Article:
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the code isn't some random messed up code, i found it in a book:

<div id="main">
<div><img src="images/img1.png" /></div>
<div><img src="images/img2.png" /></div>
<div><img src="images/img3.png" /></div>
<div><img src="images/img4.png" /></div>
</div>

so..why is he putting every img tag inside div tag? for styling maybe? he can use img tag to style them, or even main ID

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  • Why don't you ask him? Either way, it's probably best to remove as many divs as possible. When in doubt, leave it out.
    – Jo Sprague
    Oct 27 '11 at 16:03
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Maybe because <div> is a block level element and <img> is not?

In any case, code found in books is often there merely as an illustration and sometimes does not represent best practice.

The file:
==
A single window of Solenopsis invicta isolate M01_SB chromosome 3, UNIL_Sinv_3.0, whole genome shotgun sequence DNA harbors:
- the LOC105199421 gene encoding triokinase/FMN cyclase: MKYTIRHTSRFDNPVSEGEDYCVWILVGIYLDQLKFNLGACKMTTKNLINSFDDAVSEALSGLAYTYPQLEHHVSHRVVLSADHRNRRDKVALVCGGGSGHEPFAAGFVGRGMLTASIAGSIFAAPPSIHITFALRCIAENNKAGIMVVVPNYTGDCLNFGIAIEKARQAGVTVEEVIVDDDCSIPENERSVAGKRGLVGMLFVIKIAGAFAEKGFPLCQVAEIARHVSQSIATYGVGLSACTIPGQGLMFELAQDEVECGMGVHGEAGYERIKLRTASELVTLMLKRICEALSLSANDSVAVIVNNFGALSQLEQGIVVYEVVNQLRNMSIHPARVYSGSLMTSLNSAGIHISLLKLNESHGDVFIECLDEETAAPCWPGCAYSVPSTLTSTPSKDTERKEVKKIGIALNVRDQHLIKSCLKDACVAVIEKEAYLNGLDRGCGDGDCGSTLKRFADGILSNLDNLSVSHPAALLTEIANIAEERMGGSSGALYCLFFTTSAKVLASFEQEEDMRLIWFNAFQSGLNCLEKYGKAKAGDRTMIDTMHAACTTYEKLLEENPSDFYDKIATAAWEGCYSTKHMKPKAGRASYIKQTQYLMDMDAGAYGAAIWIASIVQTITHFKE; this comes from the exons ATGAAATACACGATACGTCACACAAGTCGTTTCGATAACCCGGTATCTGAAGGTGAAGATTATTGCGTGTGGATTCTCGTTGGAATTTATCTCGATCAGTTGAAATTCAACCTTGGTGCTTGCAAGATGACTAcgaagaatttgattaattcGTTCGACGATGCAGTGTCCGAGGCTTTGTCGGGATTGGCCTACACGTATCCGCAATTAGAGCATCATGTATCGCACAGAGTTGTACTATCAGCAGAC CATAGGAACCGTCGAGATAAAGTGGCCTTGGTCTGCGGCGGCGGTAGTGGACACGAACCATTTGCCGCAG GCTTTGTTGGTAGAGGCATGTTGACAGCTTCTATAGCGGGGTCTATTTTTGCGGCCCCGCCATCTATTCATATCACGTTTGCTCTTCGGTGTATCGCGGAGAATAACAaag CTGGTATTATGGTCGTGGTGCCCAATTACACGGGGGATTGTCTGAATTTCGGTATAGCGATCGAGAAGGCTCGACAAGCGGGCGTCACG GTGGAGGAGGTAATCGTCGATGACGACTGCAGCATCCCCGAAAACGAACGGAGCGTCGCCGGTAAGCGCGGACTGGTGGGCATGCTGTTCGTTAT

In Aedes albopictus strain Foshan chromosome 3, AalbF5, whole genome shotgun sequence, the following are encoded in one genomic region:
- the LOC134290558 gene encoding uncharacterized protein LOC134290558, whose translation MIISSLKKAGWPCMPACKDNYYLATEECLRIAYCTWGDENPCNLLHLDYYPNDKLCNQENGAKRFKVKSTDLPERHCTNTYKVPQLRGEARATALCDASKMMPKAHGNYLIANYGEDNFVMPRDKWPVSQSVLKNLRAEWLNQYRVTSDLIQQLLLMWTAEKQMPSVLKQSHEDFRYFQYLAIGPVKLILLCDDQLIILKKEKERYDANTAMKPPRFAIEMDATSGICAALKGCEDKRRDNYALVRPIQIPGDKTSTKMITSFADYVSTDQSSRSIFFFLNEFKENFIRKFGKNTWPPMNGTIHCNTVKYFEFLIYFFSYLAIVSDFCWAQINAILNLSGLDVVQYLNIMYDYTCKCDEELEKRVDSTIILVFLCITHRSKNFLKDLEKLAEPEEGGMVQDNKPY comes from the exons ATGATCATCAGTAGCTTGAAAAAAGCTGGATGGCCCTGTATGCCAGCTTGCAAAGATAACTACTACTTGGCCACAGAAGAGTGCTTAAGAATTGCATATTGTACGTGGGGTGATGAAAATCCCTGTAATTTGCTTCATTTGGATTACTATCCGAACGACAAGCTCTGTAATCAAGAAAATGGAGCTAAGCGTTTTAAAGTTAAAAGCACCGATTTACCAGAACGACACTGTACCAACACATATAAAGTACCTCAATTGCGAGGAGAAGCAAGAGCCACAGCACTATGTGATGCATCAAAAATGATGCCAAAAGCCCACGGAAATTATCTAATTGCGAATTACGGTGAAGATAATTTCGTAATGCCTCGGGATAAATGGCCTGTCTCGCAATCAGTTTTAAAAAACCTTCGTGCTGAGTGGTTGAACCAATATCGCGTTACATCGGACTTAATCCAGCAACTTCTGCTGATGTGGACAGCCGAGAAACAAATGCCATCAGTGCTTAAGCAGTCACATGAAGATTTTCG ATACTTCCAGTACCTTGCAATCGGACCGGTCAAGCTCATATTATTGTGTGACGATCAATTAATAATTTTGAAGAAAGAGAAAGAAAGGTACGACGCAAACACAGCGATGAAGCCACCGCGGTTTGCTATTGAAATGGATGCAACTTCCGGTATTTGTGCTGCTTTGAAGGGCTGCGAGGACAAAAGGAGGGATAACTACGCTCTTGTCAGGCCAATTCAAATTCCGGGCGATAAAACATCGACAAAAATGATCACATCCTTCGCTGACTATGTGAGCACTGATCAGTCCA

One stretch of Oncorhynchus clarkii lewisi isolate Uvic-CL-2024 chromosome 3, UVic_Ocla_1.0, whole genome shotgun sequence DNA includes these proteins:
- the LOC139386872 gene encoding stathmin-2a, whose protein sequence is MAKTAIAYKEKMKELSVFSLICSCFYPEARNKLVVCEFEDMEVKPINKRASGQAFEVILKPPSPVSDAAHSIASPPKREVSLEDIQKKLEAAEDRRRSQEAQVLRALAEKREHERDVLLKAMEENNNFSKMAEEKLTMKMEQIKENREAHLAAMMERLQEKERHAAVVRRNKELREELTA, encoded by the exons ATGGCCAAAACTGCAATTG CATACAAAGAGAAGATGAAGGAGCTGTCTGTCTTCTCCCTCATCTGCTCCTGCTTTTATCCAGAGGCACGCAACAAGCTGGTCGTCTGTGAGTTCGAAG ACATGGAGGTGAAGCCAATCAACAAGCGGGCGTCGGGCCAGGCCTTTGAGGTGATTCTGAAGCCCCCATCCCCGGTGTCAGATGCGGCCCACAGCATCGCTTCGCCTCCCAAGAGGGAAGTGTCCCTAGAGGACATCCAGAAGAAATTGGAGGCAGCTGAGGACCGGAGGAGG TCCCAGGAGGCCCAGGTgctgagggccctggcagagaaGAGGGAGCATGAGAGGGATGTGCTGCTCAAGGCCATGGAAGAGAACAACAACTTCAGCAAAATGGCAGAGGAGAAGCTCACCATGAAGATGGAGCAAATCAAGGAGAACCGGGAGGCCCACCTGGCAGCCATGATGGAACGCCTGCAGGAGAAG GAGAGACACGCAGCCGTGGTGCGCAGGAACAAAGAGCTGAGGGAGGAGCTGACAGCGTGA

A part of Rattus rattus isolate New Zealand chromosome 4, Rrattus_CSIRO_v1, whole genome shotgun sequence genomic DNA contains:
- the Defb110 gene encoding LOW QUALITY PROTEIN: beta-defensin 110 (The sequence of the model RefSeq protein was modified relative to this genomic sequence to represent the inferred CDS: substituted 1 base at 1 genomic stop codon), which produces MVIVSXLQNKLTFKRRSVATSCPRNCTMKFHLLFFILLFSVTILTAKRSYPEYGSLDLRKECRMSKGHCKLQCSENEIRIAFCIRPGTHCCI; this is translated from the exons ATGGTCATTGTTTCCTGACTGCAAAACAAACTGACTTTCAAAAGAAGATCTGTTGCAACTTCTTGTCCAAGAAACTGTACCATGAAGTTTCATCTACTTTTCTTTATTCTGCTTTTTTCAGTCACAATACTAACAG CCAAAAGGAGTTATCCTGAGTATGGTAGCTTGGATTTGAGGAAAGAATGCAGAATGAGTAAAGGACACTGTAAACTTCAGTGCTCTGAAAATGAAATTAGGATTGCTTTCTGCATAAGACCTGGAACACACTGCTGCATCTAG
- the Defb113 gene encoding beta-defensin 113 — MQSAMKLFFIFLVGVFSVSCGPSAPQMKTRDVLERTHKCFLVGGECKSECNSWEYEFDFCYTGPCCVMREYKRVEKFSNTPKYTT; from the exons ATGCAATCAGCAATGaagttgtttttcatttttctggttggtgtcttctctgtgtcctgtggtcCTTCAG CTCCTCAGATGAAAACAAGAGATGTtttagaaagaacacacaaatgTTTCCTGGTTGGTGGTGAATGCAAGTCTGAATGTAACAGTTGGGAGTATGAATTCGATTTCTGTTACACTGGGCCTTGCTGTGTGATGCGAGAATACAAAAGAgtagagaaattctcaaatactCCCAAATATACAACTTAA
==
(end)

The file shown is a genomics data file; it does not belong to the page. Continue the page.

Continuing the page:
<img> is actually a replaced inline element. However my point about sample code in books still stands.

There are also many ways to skin a cat ...

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  • Note that in the question you link to, the correct answer is Quentin's. <img> is a replaced inline element
    – Alohci
    Oct 27 '11 at 18:20
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Just from the look of it, I'd guess this is a logical <ul> that got afflicted by divitis. Books tend to have some degree of quality control on them, but they're still lousy with div-ridden WTFs just because that's how so many designers learned to do it. But it's hard to say for certain without either seeing the book or having convenient access to the author's brain.

Also, though, a lot of people forget that they can style normally unobtrusive inline elements in arbitrarily fancy ways, so they end up adding elements that they're more used to styling in those ways. I once simplified a really slick-looking, professionally-designed category header link with an odd shape and very specific spacing because it was causing odd problems when moved to a different area of the page. IIRC, their version used three divs, an img, an anchor and a span. Mine used an anchor and an img and was pixel-identical.

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